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The Federal Trade Commission has reached settlements with four companies that allegedly misrepresented their participation in the EU-U.S. Privacy Shield framework, which enables companies to transfer consumer data legally from European Union countries to the United States. The FTC also alleged that two of the companies failed to comply with Privacy Shield requirements.

In separate actions, the FTC settled Privacy Shield cases against:

In addition to allegations that each company falsely claimed to participate in the EU-U.S. Privacy Shield framework, the FTC also alleged that Click Labs and Incentive Services falsely claimed to participate in the Swiss-U.S. Privacy Shield framework, which establishes a process for companies to transfer consumer data in compliance with Swiss law.

In its cases against Global Data and TDARX, the FTC further alleged that the companies continued to claim participation in EU-U.S. Privacy Shield after allowing their certifications to lapse, and that those companies failed to comply with the framework. The companies allegedly failed to verify annually that statements about their Privacy Shield practices were accurate, and failed to affirm that they would continue to apply Privacy Shield protections to personal information collected while participating in the program.

“The Privacy Shield Framework is critical to facilitating transatlantic commerce and assuring our European partners of our commitment to data protection,” said Andrew Smith, Director of the FTC’s Bureau of Consumer Protection. “Enforcement of the Privacy Shield framework is a priority of the FTC, and we will hold companies accountable where, as here, they fail to keep their Privacy Shield promises.”

The Department of Commerce administers both the EU-U.S. and Swiss-U.S. Privacy Shield frameworks, while the FTC enforces the promises companies make when joining the programs. With today’s announcement, the FTC has now brought a total of 21 enforcement actions related to the EU-U.S. Privacy Shield framework since it was established in 2016.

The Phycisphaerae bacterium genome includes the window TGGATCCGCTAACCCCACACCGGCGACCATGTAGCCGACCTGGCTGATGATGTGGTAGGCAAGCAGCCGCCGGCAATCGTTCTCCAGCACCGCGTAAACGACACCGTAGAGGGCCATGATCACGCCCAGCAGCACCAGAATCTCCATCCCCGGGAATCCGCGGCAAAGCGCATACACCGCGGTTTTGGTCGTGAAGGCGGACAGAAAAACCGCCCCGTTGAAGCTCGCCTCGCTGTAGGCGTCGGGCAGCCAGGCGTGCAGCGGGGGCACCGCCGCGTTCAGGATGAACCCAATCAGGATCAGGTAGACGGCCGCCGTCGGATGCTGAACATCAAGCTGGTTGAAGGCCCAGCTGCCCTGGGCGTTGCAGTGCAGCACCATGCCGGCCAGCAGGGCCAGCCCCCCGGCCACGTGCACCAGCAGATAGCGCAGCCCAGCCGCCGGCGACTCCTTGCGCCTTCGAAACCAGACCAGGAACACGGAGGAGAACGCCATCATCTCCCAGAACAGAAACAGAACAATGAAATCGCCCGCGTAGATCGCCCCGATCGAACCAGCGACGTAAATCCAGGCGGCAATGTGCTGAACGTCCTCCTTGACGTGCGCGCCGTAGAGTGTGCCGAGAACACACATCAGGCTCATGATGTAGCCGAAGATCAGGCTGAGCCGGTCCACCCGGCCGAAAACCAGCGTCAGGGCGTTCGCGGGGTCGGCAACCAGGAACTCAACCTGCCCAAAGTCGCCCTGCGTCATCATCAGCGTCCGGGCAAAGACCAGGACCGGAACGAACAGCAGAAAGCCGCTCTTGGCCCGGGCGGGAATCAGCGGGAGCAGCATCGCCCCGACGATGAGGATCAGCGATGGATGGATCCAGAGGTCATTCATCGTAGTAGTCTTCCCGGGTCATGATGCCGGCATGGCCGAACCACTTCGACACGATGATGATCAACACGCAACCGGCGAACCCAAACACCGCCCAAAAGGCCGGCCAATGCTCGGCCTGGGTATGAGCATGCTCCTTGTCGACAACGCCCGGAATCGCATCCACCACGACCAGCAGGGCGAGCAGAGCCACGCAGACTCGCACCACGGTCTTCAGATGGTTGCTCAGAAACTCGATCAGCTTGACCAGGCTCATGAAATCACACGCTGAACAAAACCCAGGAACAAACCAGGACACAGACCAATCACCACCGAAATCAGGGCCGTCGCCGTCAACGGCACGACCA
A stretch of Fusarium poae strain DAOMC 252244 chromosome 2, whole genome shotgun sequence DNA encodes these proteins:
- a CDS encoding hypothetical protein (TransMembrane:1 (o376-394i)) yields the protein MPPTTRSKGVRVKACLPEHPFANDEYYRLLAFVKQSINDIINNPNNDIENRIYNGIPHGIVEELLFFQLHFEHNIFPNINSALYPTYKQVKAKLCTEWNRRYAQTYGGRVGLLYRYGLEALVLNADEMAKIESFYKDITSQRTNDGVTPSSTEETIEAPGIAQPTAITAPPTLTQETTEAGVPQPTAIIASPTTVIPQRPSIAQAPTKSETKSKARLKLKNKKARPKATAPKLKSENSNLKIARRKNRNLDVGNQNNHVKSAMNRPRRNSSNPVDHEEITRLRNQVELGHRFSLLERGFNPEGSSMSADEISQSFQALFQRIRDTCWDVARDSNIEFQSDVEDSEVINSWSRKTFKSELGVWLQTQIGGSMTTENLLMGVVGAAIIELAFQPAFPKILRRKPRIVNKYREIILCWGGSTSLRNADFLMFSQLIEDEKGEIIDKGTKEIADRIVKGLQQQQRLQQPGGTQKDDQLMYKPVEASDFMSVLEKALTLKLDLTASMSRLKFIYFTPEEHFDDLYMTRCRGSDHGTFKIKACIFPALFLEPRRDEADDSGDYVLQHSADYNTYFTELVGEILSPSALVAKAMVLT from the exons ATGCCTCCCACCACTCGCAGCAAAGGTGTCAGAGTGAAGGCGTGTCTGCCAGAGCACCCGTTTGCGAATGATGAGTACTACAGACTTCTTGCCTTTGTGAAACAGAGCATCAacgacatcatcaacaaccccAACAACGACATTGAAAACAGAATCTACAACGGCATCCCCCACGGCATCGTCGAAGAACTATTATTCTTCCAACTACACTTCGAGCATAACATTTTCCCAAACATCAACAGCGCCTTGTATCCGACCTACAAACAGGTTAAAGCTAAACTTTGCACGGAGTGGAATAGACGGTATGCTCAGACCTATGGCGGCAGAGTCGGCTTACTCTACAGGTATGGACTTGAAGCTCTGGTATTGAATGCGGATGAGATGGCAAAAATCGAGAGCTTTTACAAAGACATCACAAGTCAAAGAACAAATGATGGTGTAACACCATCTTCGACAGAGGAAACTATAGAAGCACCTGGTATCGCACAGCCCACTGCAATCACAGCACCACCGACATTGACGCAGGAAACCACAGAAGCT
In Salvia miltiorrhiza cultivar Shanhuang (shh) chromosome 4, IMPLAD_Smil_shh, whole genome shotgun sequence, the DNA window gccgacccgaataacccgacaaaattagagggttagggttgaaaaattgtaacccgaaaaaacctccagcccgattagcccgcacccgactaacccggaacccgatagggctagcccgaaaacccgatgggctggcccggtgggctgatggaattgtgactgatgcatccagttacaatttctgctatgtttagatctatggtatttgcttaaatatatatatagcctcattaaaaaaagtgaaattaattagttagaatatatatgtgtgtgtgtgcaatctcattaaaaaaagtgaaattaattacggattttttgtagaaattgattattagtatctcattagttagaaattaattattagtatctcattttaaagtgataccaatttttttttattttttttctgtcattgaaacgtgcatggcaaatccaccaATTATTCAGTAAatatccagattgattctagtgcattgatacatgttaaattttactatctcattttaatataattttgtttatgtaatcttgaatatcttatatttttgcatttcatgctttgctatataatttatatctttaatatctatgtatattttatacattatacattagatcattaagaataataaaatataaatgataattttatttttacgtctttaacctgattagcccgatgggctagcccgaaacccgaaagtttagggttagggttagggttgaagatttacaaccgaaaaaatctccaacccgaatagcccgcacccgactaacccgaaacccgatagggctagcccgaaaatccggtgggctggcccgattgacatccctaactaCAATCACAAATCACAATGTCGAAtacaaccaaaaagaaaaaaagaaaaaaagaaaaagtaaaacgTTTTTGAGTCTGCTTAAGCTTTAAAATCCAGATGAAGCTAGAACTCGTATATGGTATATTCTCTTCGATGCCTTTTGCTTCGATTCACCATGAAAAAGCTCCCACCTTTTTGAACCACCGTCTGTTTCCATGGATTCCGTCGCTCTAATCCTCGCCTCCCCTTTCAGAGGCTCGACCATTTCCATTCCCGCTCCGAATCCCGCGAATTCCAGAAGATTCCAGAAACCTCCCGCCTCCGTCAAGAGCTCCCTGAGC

Under the settlements, all four companies are prohibited from misrepresenting their participation in the EU-U.S. Privacy Shield framework, as well as any other privacy or data security program sponsored by any government, or any self-regulatory or standard-setting organization. As part of their settlements, Global Data Vault and TDARX also are required to continue to apply the Privacy Shield protections to personal information they collected while participating in the program, or return or delete the information.

The Commission voted 5-0 to issue the proposed administrative complaints and to accept the consent agreements with the four companies. The FTC has published a description of the consent agreement packages in the Federal Register. The agreements will be subject to public comment for 30 days after publication in the Federal Register after which the Commission will decide whether to make the proposed consent orders final. Once processed, comments will be posted on (See Related Actions to file a comment by January 17, 2020.)

NOTE: The Commission issues an administrative complaint when it has “reason to believe” that the law has been or is being violated, and it appears to the Commission that a proceeding is in the public interest. When the Commission issues a consent order on a final basis, it carries the force of law with respect to future actions. Each violation of such an order may result in a civil penalty of up to $42,530.

The Federal Trade Commission works to promote competition, and protect and educate consumers. You can learn more about consumer topics and file a consumer complaint online or by calling 1-877-FTC-HELP (382-4357). Like the FTC on Facebook, follow us on Twitter, read our blogs, and subscribe to press releases for the latest FTC news and resources.

Contact Information

Juliana Gruenwald Henderson
Office of Public Affairs

Megan Cox
Bureau of Consumer Protection

Andrew Hasty
Bureau of Consumer Protection